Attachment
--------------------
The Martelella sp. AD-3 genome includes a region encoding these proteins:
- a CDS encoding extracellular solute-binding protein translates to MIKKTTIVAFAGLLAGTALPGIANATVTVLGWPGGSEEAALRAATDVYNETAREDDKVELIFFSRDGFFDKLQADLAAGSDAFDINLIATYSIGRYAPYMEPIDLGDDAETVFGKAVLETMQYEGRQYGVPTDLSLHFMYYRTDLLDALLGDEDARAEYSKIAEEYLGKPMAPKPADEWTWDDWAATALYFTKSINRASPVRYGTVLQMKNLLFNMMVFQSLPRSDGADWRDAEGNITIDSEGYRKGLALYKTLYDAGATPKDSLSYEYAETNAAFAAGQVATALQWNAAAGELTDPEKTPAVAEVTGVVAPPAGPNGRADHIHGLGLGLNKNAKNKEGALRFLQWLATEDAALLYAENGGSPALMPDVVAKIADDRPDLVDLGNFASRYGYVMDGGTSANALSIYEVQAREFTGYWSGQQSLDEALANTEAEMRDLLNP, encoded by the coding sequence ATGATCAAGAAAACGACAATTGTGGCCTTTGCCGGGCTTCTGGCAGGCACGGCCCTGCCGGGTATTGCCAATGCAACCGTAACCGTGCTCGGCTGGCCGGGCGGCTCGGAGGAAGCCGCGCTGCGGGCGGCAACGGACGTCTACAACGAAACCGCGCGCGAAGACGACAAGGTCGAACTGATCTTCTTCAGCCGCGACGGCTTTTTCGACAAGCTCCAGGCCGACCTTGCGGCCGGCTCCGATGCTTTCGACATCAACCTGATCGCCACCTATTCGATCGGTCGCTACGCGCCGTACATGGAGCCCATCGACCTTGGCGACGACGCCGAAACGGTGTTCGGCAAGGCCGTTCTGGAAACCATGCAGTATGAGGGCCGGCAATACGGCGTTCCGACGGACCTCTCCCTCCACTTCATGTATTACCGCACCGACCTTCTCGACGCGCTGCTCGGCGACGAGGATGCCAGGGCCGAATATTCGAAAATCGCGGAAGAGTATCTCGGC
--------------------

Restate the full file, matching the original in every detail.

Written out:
The Martelella sp. AD-3 genome includes a region encoding these proteins:
- a CDS encoding extracellular solute-binding protein translates to MIKKTTIVAFAGLLAGTALPGIANATVTVLGWPGGSEEAALRAATDVYNETAREDDKVELIFFSRDGFFDKLQADLAAGSDAFDINLIATYSIGRYAPYMEPIDLGDDAETVFGKAVLETMQYEGRQYGVPTDLSLHFMYYRTDLLDALLGDEDARAEYSKIAEEYLGKPMAPKPADEWTWDDWAATALYFTKSINRASPVRYGTVLQMKNLLFNMMVFQSLPRSDGADWRDAEGNITIDSEGYRKGLALYKTLYDAGATPKDSLSYEYAETNAAFAAGQVATALQWNAAAGELTDPEKTPAVAEVTGVVAPPAGPNGRADHIHGLGLGLNKNAKNKEGALRFLQWLATEDAALLYAENGGSPALMPDVVAKIADDRPDLVDLGNFASRYGYVMDGGTSANALSIYEVQAREFTGYWSGQQSLDEALANTEAEMRDLLNP, encoded by the coding sequence ATGATCAAGAAAACGACAATTGTGGCCTTTGCCGGGCTTCTGGCAGGCACGGCCCTGCCGGGTATTGCCAATGCAACCGTAACCGTGCTCGGCTGGCCGGGCGGCTCGGAGGAAGCCGCGCTGCGGGCGGCAACGGACGTCTACAACGAAACCGCGCGCGAAGACGACAAGGTCGAACTGATCTTCTTCAGCCGCGACGGCTTTTTCGACAAGCTCCAGGCCGACCTTGCGGCCGGCTCCGATGCTTTCGACATCAACCTGATCGCCACCTATTCGATCGGTCGCTACGCGCCGTACATGGAGCCCATCGACCTTGGCGACGACGCCGAAACGGTGTTCGGCAAGGCCGTTCTGGAAACCATGCAGTATGAGGGCCGGCAATACGGCGTTCCGACGGACCTCTCCCTCCACTTCATGTATTACCGCACCGACCTTCTCGACGCGCTGCTCGGCGACGAGGATGCCAGGGCCGAATATTCGAAAATCGCGGAAGAGTATCTCGGC